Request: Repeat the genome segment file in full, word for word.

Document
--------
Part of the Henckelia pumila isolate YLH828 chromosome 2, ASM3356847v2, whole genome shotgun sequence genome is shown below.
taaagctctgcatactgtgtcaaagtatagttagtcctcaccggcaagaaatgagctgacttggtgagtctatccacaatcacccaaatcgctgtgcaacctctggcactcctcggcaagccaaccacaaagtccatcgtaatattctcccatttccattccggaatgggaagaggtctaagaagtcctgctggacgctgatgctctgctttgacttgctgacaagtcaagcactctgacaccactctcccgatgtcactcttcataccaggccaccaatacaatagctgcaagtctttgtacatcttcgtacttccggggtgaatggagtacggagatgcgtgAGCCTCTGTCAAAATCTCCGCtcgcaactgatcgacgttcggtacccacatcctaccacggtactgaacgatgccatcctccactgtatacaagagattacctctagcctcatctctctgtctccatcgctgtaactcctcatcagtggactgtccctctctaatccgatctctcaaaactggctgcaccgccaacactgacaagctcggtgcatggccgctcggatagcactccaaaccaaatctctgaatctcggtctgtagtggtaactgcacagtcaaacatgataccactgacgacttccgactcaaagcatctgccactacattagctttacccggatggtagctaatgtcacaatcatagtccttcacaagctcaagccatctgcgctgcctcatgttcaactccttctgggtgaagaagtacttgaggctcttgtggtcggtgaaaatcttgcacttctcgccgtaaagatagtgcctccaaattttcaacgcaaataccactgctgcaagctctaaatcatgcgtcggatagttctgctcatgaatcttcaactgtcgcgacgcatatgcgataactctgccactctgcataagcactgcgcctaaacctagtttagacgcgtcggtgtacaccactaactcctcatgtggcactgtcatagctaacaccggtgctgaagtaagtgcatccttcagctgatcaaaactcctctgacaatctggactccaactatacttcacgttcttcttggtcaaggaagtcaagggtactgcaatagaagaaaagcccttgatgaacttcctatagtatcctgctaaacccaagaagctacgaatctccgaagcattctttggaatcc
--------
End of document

Part of the Henckelia pumila isolate YLH828 chromosome 2, ASM3356847v2, whole genome shotgun sequence genome is shown below.
taaagctctgcatactgtgtcaaagtatagttagtcctcaccggcaagaaatgagctgacttggtgagtctatccacaatcacccaaatcgctgtgcaacctctggcactcctcggcaagccaaccacaaagtccatcgtaatattctcccatttccattccggaatgggaagaggtctaagaagtcctgctggacgctgatgctctgctttgacttgctgacaagtcaagcactctgacaccactctcccgatgtcactcttcataccaggccaccaatacaatagctgcaagtctttgtacatcttcgtacttccggggtgaatggagtacggagatgcgtgAGCCTCTGTCAAAATCTCCGCtcgcaactgatcgacgttcggtacccacatcctaccacggtactgaacgatgccatcctccactgtatacaagagattacctctagcctcatctctctgtctccatcgctgtaactcctcatcagtggactgtccctctctaatccgatctctcaaaactggctgcaccgccaacactgacaagctcggtgcatggccgctcggatagcactccaaaccaaatctctgaatctcggtctgtagtggtaactgcacagtcaaacatgataccactgacgacttccgactcaaagcatctgccactacattagctttacccggatggtagctaatgtcacaatcatagtccttcacaagctcaagccatctgcgctgcctcatgttcaactccttctgggtgaagaagtacttgaggctcttgtggtcggtgaaaatcttgcacttctcgccgtaaagatagtgcctccaaattttcaacgcaaataccactgctgcaagctctaaatcatgcgtcggatagttctgctcatgaatcttcaactgtcgcgacgcatatgcgataactctgccactctgcataagcactgcgcctaaacctagtttagacgcgtcggtgtacaccactaactcctcatgtggcactgtcatagctaacaccggtgctgaagtaagtgcatccttcagctgatcaaaactcctctgacaatctggactccaactatacttcacgttcttcttggtcaaggaagtcaagggtactgcaatagaagaaaagcccttgatgaacttcctatagtatcctgctaaacccaagaagctacgaatctccgaagcattctttggaatcc